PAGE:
In 1836, during the second Indian war the moskito roarers, a company of Florida militia led by Major Benjamin Putnam, engaged a large tribe of Seminoles pillaging Dunlawton Plantation on the Halifax River. Heavy fighting ensued, but the militias were unable to disperse the Indians. Dunlawton Plantation was burned to the ground leaving only the ruins of the sugar mill and the heavy sugar cane machinery. The Sugar Plantations on the east coast of Florida were eventually destroyed by Seminole raids. The sugar industry never recovered after the war.

Several hundred Seminoles found refuge in the Florida forests. Their decedents still live in the Everglades and around them, and we can’t forget, they never signed a treaty with the men that forced them from their land. They did, however, set up several casinos in Florida, making up for their losses I suppose, as the casinos get larger and richer every day.

Today, the Indian culture and influence can be seen all over Florida. There are several non-profit organizations established to promote Indian Heritage and the preservation of their historical sites.

Also check Out:

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Musee Picasso's At Chateau Grimaldi Archaeological Site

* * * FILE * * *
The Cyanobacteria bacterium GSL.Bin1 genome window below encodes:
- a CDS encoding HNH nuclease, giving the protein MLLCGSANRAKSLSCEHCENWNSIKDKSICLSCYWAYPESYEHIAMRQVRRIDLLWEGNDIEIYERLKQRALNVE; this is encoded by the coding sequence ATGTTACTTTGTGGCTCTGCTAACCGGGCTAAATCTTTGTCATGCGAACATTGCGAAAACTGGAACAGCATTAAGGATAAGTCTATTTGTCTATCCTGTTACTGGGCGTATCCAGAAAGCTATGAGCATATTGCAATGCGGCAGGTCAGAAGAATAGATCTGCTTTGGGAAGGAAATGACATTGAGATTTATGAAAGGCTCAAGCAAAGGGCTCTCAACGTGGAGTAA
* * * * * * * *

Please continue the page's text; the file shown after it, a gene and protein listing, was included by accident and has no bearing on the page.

Serapeum: The Tomb of the Apis Bulls

The Spear Masters of the Dinka Tribe

The Cro Magnon Religion

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Comments (9)
Ranked #6 in Archaeology

Good and informative. Thanks.

Excellent historical discussion.

Thanks Rana and Michael

Ranked #15 in Archaeology

Fascinating and very informative - we can relate to these early people in South Africa, because the Koi San people made their mark in a big way (known earlier as the Bushmen)

Very fascinating! I didn't know much about this at all.

Ranked #11 in Archaeology

Great people. An educational write as always Lauren.

Ranked #20 in Archaeology

...kind of stuff i love to read...

Very interesting. v'd and t'd

This is a fascinating article Lauren. I love history and I just learned something new.